If you liked the Choose Your Own Adventure books as a kid, then you’ll probably love what High Intensity Interval Training (HIIT) workouts have to offer. They’re convenient, customizable, and charged with energy. Perfect for beginners, this type of exercise allows you to combine different forms of cardio and strength training to build a long-lasting fitness routine on a busy schedule. Here’s how to tackle HIIT workouts most effectively as you work to reach your health goals.
Start with Tabata-style HIIT workouts.
High Intensity Interval Training, known as HIIT, involves short bursts of high-intensity exercise broken up by active rest periods.
“A good HIIT to start with might be something like Tabata, a very common HIIT formula, which is 20 seconds of work and 10 seconds of rest, typically done for four minutes, or eight rounds,” says Aaptiv trainer Erin Sanders “Or simply doing work for a given amount of time that is good for you with an adequate amount of rest. For example, you could do 30 seconds of work and 30 seconds of rest for a set amount of rounds.”
ACSM Certified Personal trainer Allison Gaulke of Power Life Yoga says tabata-style HIIT workouts can be easy to follow for beginners. They can also be customized based on your needs. As with any physical activity, it’s important to do some light stretching before and after HIIT to prevent injury and ease your body in and out of each workout.
Trust you’ll build endurance over time.
“Even if you are new to working out or new to HIIT training, you can work off your own Rate Of Perceived Exertion (RPE), meaning you give what you can, and you work at a level of intensity that is good for you.” says Sanders. She notes that most people who take her HIIT classes are a range of ages and levels. She encourages everyone to push themselves while listening to their bodies.
To build endurance, Gaulke says to start with 15-20 minutes of a HIIT workout and work up from there. “I would also recommend starting with either equal or slightly higher rest intervals to your work intervals, such as working for :30 and then resting for :30, or working for :30 and then resting for :45.”
Don’t do HIIT every day.
Getting a fantastic workout done in a short amount of time seems like the perfect type of exercise to do every day—but experts say you only need two at the minimum to see the benefits.
“For an average person, I would say 2-4 HIIT classes a week would be good, depending on how frequently you go to the gym,” says Sanders. “But don’t make it the only workouts that you ever do in your week. Incorporate some strength training workouts, cardio, and stretching and alternate those between the days you do HIIT.”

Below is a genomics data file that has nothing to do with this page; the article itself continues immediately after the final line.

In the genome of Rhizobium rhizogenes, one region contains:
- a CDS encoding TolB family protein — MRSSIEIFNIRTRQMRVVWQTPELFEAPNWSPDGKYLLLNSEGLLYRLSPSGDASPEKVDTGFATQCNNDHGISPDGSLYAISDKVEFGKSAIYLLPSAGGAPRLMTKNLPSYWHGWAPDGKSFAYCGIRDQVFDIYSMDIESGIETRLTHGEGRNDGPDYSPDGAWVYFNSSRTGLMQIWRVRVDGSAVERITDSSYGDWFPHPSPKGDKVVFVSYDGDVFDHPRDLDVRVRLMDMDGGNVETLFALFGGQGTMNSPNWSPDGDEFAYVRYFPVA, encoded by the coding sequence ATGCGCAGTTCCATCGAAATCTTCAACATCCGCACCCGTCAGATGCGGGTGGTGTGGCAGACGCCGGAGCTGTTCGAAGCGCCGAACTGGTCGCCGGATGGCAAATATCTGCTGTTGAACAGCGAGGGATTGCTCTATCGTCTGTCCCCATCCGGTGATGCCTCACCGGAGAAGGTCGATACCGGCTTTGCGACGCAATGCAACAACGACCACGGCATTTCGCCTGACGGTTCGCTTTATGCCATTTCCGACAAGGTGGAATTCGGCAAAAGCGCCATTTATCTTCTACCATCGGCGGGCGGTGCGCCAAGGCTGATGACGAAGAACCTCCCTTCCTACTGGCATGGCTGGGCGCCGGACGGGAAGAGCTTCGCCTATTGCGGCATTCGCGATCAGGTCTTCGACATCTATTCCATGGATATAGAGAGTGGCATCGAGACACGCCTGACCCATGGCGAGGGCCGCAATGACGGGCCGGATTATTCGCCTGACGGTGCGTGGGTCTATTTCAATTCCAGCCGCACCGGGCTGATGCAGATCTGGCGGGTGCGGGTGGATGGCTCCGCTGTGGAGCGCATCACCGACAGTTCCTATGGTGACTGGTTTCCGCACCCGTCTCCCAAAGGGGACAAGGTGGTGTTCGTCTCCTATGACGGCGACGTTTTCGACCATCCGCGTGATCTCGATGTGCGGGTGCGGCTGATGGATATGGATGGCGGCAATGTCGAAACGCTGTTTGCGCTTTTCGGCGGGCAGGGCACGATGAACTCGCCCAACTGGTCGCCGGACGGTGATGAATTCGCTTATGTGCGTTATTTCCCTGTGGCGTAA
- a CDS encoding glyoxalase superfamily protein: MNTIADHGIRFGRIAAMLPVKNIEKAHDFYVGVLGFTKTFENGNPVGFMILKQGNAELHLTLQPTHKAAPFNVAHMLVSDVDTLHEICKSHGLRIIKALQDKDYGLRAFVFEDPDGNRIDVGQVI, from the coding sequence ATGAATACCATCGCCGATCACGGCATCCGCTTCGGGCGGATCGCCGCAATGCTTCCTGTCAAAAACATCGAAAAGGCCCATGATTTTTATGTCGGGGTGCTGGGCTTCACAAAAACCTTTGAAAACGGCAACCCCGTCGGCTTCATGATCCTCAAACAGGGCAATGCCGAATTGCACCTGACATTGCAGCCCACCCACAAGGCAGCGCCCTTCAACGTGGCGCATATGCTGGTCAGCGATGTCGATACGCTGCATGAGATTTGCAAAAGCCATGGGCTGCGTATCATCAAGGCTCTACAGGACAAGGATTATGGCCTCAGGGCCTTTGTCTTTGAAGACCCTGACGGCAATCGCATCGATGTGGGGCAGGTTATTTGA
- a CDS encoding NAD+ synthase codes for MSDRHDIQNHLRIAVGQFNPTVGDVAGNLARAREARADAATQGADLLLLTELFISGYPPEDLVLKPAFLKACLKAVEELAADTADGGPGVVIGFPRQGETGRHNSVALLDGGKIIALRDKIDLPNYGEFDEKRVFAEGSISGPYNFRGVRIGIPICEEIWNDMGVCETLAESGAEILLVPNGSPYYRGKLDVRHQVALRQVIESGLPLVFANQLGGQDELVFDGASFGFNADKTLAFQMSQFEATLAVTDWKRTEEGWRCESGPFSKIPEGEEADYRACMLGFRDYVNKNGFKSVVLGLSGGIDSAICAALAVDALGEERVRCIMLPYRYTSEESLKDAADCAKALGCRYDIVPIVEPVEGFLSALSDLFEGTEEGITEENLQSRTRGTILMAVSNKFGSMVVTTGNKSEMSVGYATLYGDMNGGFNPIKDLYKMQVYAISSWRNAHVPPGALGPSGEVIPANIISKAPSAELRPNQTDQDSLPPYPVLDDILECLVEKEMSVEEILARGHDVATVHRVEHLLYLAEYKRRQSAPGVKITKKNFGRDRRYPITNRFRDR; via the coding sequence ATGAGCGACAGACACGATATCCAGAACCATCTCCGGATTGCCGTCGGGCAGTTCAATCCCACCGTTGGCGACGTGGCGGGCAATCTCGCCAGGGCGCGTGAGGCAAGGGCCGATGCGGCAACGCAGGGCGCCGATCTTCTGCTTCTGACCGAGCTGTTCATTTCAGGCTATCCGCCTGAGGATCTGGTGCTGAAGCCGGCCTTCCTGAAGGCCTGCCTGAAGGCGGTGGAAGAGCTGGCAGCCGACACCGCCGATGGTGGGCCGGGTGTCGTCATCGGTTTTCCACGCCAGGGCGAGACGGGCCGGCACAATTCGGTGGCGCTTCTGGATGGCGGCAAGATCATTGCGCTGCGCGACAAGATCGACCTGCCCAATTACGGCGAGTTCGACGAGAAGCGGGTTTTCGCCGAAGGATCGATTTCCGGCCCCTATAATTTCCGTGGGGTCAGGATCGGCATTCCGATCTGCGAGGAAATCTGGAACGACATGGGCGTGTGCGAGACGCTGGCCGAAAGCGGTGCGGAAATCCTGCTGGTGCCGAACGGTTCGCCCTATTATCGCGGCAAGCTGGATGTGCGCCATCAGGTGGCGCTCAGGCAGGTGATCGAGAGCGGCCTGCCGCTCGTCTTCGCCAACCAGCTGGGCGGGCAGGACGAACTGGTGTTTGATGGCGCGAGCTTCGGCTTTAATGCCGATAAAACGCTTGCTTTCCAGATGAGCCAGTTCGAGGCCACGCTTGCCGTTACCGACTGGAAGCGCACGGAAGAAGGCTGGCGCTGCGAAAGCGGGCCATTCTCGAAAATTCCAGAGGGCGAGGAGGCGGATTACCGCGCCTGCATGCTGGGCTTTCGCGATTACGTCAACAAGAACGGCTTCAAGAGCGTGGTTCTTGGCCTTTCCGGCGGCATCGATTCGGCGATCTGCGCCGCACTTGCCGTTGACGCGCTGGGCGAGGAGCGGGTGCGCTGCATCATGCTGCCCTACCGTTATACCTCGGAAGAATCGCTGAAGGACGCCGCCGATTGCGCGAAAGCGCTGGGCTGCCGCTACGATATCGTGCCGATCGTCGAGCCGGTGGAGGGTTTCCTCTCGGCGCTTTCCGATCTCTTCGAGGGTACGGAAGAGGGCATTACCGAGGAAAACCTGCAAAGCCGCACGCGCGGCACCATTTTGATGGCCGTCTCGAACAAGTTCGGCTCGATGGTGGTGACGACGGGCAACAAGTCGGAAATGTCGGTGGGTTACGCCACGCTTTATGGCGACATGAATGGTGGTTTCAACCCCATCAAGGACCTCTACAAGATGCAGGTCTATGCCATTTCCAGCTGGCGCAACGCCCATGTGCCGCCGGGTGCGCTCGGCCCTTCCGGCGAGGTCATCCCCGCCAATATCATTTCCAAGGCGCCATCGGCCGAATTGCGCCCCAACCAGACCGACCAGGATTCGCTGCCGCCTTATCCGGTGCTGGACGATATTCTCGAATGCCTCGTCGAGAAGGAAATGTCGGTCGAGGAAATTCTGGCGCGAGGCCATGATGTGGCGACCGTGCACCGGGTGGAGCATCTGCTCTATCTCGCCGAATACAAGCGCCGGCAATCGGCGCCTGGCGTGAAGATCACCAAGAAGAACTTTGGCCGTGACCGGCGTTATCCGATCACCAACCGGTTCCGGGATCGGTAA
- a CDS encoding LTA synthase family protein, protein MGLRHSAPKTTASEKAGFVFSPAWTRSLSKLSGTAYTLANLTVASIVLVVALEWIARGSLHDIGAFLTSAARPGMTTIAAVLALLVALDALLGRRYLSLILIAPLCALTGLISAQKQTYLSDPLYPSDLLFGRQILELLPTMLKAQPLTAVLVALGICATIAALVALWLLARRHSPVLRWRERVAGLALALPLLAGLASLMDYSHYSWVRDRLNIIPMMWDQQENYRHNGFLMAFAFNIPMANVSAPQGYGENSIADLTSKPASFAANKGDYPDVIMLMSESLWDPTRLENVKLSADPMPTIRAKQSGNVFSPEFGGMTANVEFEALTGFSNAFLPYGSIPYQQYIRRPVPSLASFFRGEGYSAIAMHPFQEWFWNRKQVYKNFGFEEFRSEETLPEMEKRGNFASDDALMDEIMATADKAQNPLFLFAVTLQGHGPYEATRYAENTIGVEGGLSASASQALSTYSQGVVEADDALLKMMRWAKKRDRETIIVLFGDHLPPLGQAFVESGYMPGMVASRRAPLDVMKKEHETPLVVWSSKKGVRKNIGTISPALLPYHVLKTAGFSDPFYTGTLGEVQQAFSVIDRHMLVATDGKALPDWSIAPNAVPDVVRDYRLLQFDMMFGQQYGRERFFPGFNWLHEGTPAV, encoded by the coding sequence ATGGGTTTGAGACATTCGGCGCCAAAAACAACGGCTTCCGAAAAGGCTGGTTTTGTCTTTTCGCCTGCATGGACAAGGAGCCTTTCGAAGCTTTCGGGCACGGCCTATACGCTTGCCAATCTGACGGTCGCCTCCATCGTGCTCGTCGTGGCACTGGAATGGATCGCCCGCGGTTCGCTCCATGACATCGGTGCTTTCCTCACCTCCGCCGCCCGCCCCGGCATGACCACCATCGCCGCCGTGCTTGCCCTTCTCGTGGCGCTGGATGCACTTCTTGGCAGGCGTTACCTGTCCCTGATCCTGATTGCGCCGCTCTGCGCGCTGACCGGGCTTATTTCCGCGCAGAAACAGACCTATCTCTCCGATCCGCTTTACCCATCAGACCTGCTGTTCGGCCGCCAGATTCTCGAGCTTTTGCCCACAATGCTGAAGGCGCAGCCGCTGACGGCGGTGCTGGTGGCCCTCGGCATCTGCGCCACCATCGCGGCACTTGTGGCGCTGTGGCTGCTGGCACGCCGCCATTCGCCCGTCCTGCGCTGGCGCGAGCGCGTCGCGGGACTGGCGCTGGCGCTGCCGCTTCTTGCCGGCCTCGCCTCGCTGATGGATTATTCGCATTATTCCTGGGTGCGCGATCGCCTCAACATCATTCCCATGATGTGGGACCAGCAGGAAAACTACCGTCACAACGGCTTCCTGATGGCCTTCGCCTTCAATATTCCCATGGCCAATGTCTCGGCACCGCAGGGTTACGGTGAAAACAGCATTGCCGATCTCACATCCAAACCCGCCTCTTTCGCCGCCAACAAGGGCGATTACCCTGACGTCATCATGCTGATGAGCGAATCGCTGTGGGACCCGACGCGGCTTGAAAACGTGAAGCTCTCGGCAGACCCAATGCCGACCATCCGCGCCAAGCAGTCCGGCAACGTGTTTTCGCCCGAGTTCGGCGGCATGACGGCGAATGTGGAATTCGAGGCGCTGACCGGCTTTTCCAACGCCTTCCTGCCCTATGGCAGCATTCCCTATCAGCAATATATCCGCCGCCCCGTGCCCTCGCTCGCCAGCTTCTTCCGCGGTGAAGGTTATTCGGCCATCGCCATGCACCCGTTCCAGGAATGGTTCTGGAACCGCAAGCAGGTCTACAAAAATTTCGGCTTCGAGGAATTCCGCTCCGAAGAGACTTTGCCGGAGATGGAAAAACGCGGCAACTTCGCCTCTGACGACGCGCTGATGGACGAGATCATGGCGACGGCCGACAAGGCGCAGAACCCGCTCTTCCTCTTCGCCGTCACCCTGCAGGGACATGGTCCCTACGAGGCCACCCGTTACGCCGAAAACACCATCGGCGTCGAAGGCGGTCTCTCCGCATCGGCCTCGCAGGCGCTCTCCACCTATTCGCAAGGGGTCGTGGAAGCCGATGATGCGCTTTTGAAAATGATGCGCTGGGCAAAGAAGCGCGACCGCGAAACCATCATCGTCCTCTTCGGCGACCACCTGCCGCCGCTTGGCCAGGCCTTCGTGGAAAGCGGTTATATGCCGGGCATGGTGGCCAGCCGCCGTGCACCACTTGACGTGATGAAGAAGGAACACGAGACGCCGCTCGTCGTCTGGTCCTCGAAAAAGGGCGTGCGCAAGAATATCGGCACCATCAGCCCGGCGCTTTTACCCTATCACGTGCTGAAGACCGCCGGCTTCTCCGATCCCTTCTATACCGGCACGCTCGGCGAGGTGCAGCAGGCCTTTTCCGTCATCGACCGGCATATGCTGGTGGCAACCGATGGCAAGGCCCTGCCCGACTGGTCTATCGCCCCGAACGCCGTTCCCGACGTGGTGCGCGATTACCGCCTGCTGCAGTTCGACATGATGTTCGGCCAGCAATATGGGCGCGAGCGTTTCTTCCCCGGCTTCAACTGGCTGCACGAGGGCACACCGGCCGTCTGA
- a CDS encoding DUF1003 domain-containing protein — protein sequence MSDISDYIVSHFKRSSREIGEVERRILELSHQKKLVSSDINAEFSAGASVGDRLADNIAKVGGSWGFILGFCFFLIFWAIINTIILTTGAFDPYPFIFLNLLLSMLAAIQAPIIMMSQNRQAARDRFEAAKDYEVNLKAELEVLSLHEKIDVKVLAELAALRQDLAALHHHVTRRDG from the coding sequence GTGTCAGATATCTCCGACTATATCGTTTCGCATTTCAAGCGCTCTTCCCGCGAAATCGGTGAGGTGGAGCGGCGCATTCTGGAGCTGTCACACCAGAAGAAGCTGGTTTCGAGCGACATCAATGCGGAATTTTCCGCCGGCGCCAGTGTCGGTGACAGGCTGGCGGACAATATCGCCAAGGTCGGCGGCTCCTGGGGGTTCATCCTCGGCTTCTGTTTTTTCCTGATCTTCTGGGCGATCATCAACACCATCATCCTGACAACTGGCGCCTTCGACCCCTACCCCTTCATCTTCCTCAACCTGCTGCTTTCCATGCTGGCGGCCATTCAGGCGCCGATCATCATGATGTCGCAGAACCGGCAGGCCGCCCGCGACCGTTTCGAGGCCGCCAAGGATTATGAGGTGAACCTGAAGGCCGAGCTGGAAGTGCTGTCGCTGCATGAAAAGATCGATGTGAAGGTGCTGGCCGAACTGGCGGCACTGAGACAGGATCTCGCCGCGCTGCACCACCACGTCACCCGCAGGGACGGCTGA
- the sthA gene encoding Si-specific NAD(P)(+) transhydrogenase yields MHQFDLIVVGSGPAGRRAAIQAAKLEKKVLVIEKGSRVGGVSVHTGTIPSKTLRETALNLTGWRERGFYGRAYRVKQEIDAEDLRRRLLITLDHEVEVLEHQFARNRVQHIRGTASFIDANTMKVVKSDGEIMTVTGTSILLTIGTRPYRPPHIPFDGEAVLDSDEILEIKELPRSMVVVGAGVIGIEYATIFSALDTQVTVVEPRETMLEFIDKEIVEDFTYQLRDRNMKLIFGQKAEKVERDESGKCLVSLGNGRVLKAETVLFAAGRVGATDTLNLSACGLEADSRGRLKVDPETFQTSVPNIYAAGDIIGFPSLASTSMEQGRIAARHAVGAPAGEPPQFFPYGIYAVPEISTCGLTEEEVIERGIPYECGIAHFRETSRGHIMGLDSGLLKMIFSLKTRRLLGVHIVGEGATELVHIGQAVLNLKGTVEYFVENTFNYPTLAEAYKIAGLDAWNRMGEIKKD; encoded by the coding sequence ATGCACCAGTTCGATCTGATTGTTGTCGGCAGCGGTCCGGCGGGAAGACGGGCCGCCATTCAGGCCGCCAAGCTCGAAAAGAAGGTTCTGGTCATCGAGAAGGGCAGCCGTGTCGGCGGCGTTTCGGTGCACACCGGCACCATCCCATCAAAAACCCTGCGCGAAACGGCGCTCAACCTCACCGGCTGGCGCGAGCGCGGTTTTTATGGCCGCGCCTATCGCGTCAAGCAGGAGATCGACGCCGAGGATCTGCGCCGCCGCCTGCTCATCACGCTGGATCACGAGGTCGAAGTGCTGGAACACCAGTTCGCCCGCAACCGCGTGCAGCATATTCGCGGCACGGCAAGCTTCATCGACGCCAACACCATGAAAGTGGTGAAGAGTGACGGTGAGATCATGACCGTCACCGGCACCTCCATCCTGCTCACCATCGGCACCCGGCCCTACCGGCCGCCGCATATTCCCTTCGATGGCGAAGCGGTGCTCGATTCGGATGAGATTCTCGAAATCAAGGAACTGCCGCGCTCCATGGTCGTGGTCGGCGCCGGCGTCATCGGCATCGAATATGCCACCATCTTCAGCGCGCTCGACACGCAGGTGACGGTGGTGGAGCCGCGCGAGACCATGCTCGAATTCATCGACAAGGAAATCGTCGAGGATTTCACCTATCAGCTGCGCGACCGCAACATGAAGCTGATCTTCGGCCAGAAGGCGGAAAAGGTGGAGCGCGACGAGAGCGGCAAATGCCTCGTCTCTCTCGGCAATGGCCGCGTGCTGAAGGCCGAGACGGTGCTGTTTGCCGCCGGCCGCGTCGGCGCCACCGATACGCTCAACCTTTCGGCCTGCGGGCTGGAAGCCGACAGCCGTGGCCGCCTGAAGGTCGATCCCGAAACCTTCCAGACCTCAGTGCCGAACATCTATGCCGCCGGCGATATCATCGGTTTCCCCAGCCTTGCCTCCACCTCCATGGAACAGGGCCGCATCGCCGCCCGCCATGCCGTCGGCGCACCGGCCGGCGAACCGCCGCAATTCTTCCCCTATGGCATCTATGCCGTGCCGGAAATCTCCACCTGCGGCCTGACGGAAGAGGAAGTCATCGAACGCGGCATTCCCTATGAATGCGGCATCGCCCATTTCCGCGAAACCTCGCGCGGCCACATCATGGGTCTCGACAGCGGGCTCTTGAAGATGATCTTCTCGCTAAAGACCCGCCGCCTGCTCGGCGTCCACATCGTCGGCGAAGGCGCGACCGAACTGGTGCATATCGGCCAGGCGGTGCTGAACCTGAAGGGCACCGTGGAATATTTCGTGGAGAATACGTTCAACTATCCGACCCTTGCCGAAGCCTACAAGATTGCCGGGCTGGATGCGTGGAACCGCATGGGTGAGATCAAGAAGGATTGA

Additionally, rest is vital during the actual HIIT workout, as it provides solid cardio conditioning—so don’t skip those intervals!
Add weights to switch it up.
“The beauty of HIIT is that anything goes!” Gaulke says. Though HIIT is primarily done for cardio, strength, or a combination of both, you can also use weights or even body weight exercises to amp up your workout.
“Sprint repeats are an example of doing a HIIT workout that can be easily personalized,” says Sanders. “You can work at great intensity for an interval with the elliptical, treadmill, stair climber or while running. Or, add a heavy set of lifts, set up as an EMOM (every minute on the minute, you have a given amount of reps) or by doing a Tabata. You can also mix and match them, like doing 1 minute of strength, followed by 1 minute of cardio.”
HIIT gets easier over time.
HIIT is popular, says Gaulke, due to its ability to burn a lot of calories in a short amount of time. With intervals, your body increases its metabolic rate by constantly increasing and decreasing heart rate.
“HIIT workouts are also good for training the body’s energy systems, because intervals are our own natural way of doing work and improving,” says Sanders. “If you are new to running, you might naturally go faster for a period of time until you become fatigued. Then, you’d slow down and recover until you were ready to run again. That is essentially interval training. If you have to do a quick run up a flight of subway stairs every day, over time, it gets easier and you become better at it. Your muscles adapt and your heart rate comes down a little faster over time. You don’t become winded as easily so your oxygen capacity also improves. The same thing is true for HIIT training.”
There are a couple caveats. If you have a heart condition, you may want to skip HIIT workouts as well as check with your healthcare provider before starting. And, if you’re recovering from an injury, you may benefit from choosing other, lower-intensity workouts or exploring modifications. One example is holding a plank from your knees rather than doing full-on burpees as part of a work interval, or adding more rest intervals.
Don’t be intimidated!
“If you are going to do a HIIT workout at home,” shares Gaulke, “I suggest starting easy and building up. If you can work with a trainer, that’s even better. The instructor will help you challenge yourself and make sure you are doing all the exercises correctly. He or she can also help modify if needed.”
“My advice for someone new to HIIT? Don’t be intimidated,” advises Sanders. “Do your best, start slow and do what you can. Little by little, you will improve your strength and stamina, and then be able to give more and more and more. After all, it’s never supposed to get easier—you just get better.”